Consumer debt outlook for 2022: there’s light at the end of the tunnel

Published Jan 28, 2022


By Sebastien Alexanderson

With South Africa’s annual consumer price inflation hitting 5.9% in December 2021 (the highest annual rate since March 2017) and the South African Reserve Bank announcing a 25 basis-point increase in the repo rate, consumers will really have to work carefully with their finances. The price of fuel, oils and fats, meat, wine, milk, eggs and cheese and electricity have all increased from December 2020 to December 2021, and with further hikes in fuel and electricity expected now would be a good time to get one’s financial house in order to avoid taking on additional debt. But despite the doom and gloom, we at National Debt Advisors have seen a positive shift in consumer debt behaviour over the last two years which we believe will continue this year.

The current economic environment impacts affordability for debt

With South Africa’s unemployment rate having climbed through the roof, and wages on a downward trend, affordability has not been in our favour for the last two years. The one upside of this is that it has contributed to an easing of debt levels as banks are not lending due to consumer affordability issues.

According to the National Credit Regulator (NCR), the overall level of credit impairment has been fairly stable but may worsen as the payment holidays and debt-relief measures introduced during the pandemic come to an end. In a warning statement ahead of the festive season, the NCR says that just over 10 million people in the country have impaired credit records. This is 38.4% of the 26 million credit active consumers, with approximately 61.6% or 16 million in good standing.

Recently, Central bank data revealed that the ratio of household debt to disposable income stood at 67.8% in the third quarter. Households with debt would do well to get their debt under control, to better cope with higher inflation and increased prices.

Luckily, for consumers who are at the end of the road with their payment holidays and debt-relief measures, but still earning an income, there is always the option of seeking help from an NCR-registered debt counsellor.

South Africans don’t seem to be revenge spending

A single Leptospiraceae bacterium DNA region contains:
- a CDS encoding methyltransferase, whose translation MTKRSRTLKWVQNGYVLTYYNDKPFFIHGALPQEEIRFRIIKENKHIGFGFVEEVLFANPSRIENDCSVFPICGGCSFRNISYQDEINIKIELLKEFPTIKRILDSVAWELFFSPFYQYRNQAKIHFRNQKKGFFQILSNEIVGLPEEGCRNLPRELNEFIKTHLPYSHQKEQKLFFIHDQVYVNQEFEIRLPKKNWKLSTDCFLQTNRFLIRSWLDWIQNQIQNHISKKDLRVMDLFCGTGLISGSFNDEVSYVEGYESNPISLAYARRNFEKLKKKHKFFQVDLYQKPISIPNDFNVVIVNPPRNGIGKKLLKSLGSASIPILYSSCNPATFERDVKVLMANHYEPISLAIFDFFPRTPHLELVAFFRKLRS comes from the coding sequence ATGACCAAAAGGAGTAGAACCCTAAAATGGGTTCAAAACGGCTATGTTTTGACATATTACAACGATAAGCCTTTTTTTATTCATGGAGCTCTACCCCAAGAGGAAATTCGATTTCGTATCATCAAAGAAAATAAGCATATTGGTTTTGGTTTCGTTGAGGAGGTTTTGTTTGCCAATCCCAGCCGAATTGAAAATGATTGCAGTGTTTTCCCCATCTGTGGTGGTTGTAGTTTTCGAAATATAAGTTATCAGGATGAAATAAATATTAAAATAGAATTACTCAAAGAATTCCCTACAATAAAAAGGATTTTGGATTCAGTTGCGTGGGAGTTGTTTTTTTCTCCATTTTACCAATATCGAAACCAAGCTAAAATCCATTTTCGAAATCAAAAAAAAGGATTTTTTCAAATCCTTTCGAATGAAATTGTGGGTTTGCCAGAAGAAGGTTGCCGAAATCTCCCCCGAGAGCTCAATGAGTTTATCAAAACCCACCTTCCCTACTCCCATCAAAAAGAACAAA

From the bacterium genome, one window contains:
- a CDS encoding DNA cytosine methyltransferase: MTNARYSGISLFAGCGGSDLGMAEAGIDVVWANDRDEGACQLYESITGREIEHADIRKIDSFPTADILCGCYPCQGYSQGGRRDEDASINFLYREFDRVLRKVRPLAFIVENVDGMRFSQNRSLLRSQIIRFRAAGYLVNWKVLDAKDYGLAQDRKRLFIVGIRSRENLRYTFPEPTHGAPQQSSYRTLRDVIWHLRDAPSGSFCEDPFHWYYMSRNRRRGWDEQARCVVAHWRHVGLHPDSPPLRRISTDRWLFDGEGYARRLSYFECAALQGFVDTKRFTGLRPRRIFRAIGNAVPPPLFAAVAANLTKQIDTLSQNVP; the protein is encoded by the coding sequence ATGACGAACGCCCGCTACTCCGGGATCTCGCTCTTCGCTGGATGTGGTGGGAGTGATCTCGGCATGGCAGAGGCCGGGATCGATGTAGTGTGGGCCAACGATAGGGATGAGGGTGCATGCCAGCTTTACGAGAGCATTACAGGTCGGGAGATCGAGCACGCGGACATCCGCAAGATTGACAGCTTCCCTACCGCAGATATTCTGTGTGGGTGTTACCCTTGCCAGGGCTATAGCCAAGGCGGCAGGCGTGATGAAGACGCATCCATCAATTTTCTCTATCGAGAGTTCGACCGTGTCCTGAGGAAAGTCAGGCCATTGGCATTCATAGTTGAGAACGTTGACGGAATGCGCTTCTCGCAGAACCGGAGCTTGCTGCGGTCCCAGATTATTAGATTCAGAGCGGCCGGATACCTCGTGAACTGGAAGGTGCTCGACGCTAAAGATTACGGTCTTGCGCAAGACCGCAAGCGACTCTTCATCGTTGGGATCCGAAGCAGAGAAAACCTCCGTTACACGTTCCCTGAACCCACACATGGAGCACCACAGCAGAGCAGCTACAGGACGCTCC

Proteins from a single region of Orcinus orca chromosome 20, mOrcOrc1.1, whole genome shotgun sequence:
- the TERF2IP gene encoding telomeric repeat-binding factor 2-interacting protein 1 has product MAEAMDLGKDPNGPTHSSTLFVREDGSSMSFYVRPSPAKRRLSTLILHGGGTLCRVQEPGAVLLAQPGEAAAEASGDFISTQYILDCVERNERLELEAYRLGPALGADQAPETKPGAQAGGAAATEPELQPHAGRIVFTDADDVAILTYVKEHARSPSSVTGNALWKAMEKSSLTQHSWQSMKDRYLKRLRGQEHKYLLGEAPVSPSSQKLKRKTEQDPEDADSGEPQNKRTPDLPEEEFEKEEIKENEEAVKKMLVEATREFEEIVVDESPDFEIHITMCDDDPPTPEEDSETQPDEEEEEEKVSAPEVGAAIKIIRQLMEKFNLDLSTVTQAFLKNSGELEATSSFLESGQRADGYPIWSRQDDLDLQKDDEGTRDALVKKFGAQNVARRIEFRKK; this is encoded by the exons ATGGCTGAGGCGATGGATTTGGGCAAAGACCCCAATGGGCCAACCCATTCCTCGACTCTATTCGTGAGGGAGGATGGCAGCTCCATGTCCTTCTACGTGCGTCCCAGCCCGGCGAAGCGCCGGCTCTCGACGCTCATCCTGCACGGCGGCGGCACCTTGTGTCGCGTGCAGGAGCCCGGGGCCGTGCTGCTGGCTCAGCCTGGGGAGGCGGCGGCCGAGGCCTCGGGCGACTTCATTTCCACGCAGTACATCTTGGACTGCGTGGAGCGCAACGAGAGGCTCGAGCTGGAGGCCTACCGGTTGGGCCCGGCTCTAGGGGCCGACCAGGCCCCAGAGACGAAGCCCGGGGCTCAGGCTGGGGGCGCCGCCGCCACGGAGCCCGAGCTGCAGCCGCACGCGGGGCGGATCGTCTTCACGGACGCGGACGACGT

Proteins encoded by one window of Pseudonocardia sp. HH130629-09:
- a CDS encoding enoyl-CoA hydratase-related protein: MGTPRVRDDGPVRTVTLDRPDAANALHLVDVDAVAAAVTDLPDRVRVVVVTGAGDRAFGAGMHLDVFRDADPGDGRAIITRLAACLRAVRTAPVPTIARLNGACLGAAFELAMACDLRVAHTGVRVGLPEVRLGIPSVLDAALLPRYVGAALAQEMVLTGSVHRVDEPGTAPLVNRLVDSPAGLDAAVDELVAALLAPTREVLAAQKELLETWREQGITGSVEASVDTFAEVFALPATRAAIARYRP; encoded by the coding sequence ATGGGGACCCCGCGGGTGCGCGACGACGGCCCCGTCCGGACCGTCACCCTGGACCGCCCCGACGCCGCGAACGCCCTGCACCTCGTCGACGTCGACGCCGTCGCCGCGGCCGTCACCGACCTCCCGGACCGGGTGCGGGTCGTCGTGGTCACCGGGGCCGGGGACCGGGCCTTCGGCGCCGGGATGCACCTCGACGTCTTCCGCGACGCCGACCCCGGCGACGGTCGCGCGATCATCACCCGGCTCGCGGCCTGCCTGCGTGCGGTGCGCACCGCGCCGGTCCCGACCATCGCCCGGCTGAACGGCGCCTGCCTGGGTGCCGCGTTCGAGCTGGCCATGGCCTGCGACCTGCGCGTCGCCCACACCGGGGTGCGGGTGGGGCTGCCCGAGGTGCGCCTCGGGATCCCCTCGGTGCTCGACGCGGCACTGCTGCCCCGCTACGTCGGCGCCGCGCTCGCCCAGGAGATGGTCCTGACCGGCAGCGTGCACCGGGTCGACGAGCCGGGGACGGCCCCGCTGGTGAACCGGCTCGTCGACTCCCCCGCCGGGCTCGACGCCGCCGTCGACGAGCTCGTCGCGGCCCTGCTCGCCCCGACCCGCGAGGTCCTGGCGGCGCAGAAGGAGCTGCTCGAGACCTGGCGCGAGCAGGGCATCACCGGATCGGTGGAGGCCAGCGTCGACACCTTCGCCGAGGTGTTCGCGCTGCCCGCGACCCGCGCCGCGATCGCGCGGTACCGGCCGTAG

Unlike our counterparts across the globe in Europe and North America who had a gigantic fiscal stimulus, a very high vaccination rate and a booming summer, we are yet to have any of these benefits in SA. This means that our consumers will undoubtedly take longer to return to healthy debt levels and recover financially. However, I have no doubt that our consumer market will start to get there over the coming year.

Some of the unhealthy spending trends that we have seen in the rest of the world, seem to have been significantly more subdued locally. The rest of the world was locked up and paid to stay home for a lot longer than we were here in South Africa. Most consumers in the rest of the world came out of strict lockdowns (lasting up to eight or nine months) with pockets full of cash and a desire to live. This has caused many countries to be faced with rising prices of goods and services through hyperinflation – a trend that we were spared, fortunately.

Overall, responsible consumer financial activity seems to be on the upswing. The last year was decidedly better than 2020, and 2022 is expected to be better than 2021. If we look at how quickly the world has rebounded, and the new lease on life that we have gained as a country, we can expect things to ramp up relatively quickly from an economic perspective.

Just because you can afford more doesn’t mean you should spend more

With that in mind, I do have some advice for South Africans as we work our way towards economic recovery.

Look to save money across all of your financial platforms. You should be checking your car insurance, life insurance and medical aid to ensure that you are getting the best rates and deals. You should also be saving for retirement and not over-committing in terms of debt obligations.

Many people who never thought they would see themselves in debt have fallen behind, and sadly many have become over-indebted. Seeking the right help, at the right time for the right process is key to getting debt under control.

It’s going to be a tough year for a lot of us, but I remain hopeful. We’ve made it this far.

Sebastien Alexanderson is CEO of National Debt Advisors.


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